Four wheels, 7.5 tonnes, 135,000 horsepower! Science, technology, engineering and Maths are all set to inspire a generation by breaking the world land speed record.
The current land speed world record is 763 mph, set by the ThrustSSC. The pioneer of the ThrustSSC, Richard Noble, now aims bigger and higher by becoming part of the Bloodhound project. The project, actually, started as a venture to get students more involved in engineering pursuits.
This 14m long engineering beauty is a blend of car and aircraft technology. The front half is a carbon fibre monocoque like a racing car, while the back half is inspired from an aircraft and comprises of metallic frame and panels.
The Bloodhound uses three different methods of propulsion including a hybrid rocket, Eurojet EJ200 jet engine and an 800 BHP V12 engine. The force created is 50,000 G. The rocket will scream at around 180 decibels, louder than a 747, and the temperature inside the rocket will reach around 3,000 °C, twice as hot as inside a volcano. This gives you the slightest idea of how big this engineering challenge is. To add more to the astounding features of the car, if it were shot straight up into the air, it would reach an altitude of 25000ft.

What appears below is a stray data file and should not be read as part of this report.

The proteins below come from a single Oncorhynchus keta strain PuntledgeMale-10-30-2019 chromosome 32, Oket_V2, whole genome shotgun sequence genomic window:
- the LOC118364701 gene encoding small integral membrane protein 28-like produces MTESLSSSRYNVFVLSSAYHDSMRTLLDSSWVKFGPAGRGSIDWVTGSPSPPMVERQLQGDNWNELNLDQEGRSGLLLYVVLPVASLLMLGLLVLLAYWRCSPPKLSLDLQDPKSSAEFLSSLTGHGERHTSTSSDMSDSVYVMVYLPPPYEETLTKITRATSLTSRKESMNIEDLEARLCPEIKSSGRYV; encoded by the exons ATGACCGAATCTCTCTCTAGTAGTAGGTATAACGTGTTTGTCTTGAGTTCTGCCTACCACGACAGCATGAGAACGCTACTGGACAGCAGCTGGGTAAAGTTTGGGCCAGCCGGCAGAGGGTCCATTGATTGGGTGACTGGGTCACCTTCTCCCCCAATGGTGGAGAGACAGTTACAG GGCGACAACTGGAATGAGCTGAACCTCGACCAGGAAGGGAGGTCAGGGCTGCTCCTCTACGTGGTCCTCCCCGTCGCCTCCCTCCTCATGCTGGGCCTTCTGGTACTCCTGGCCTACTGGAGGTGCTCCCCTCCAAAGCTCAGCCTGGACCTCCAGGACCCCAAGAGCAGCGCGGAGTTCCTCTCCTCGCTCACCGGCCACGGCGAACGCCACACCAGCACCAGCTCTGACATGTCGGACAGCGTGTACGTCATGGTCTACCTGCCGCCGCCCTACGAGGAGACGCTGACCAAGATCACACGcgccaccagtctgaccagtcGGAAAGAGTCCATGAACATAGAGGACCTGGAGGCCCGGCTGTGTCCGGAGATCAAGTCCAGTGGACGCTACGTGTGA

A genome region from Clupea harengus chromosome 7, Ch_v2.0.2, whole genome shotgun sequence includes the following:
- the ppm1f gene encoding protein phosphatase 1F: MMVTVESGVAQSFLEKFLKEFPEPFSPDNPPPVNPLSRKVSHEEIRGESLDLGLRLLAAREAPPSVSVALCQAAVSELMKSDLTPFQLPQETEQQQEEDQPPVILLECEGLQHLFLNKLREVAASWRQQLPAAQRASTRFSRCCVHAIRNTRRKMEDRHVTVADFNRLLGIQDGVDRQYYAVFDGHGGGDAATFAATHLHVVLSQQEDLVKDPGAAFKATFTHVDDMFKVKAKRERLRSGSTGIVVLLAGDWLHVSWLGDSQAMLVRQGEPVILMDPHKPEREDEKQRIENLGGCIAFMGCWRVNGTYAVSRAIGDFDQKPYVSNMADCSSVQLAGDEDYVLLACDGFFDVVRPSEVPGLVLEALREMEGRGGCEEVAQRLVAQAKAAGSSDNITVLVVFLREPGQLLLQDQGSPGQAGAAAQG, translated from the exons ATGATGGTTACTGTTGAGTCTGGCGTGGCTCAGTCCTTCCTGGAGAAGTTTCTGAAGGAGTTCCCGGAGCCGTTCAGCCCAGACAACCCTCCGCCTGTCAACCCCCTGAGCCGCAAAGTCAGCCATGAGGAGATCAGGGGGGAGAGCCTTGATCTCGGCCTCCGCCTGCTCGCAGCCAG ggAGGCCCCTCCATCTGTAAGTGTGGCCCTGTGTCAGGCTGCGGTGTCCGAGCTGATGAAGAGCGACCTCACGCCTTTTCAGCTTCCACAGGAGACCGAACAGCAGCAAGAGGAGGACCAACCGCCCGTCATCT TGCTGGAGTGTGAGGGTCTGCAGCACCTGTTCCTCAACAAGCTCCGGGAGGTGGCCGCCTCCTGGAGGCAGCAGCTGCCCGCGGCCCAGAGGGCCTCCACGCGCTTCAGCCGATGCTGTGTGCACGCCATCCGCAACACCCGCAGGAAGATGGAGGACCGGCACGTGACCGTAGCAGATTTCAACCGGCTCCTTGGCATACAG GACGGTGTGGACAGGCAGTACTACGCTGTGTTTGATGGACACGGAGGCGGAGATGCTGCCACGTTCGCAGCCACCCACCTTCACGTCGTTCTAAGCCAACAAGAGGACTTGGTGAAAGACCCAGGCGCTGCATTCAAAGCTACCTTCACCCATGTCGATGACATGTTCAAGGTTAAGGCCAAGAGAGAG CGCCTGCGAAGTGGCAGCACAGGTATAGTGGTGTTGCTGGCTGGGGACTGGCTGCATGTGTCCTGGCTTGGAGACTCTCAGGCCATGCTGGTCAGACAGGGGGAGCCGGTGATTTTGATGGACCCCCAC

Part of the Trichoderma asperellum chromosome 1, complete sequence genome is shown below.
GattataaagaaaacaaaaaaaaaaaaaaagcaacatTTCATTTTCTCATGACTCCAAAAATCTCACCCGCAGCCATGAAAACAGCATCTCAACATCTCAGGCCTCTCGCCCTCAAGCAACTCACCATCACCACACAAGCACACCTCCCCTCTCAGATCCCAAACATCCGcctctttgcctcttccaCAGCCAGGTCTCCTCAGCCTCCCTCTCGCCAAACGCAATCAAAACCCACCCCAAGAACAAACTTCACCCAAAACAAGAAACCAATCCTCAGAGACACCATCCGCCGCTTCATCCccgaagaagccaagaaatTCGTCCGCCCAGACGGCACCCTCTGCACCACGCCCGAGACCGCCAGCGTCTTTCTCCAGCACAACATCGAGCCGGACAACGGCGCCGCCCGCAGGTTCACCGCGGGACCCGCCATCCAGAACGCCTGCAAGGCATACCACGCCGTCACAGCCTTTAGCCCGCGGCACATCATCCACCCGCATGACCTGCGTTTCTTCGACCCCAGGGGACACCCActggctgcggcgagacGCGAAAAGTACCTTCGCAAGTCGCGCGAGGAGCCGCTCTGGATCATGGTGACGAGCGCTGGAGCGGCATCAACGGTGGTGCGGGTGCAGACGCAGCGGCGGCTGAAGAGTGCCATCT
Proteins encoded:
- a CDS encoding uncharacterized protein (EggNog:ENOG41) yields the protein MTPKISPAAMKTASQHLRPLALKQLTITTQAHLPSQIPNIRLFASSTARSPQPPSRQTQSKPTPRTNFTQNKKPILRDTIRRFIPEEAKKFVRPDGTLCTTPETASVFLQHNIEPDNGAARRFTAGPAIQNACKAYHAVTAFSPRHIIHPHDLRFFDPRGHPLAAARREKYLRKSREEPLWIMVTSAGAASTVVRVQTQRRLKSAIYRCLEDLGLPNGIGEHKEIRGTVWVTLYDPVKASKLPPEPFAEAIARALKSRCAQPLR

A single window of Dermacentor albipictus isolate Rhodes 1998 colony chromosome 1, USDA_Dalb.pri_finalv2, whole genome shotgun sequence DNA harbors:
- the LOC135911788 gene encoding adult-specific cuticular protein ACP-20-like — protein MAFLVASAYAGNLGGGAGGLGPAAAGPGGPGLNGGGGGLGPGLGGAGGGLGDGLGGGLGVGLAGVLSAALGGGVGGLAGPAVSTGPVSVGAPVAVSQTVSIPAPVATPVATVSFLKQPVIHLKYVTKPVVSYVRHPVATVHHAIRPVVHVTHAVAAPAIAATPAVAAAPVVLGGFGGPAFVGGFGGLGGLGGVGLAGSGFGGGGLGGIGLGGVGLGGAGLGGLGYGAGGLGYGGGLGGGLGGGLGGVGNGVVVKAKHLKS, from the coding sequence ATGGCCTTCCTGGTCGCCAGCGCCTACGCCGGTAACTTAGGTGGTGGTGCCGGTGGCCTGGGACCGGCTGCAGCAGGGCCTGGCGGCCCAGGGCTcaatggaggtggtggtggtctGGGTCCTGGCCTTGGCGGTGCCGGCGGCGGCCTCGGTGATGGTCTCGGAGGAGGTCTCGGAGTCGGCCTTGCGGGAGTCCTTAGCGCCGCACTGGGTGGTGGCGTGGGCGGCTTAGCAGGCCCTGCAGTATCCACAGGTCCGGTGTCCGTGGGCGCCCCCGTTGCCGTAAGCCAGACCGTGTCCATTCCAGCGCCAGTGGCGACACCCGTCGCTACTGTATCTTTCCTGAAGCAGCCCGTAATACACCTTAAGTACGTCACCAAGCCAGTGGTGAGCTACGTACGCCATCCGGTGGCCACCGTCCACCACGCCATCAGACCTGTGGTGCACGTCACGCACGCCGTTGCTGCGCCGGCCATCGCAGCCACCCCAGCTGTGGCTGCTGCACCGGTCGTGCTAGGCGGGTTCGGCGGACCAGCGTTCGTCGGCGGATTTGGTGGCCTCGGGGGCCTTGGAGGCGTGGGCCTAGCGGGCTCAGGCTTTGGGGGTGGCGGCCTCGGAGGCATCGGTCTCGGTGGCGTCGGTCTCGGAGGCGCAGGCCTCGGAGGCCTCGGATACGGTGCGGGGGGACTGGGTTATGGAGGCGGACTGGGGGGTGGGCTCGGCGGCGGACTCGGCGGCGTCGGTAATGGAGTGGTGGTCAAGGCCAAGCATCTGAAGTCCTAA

The vehicle plans to hit speeds of 1,000 mph on a South African plain sometime next year. And we are sure, it will be one hell of a sight to see it break the land speed record.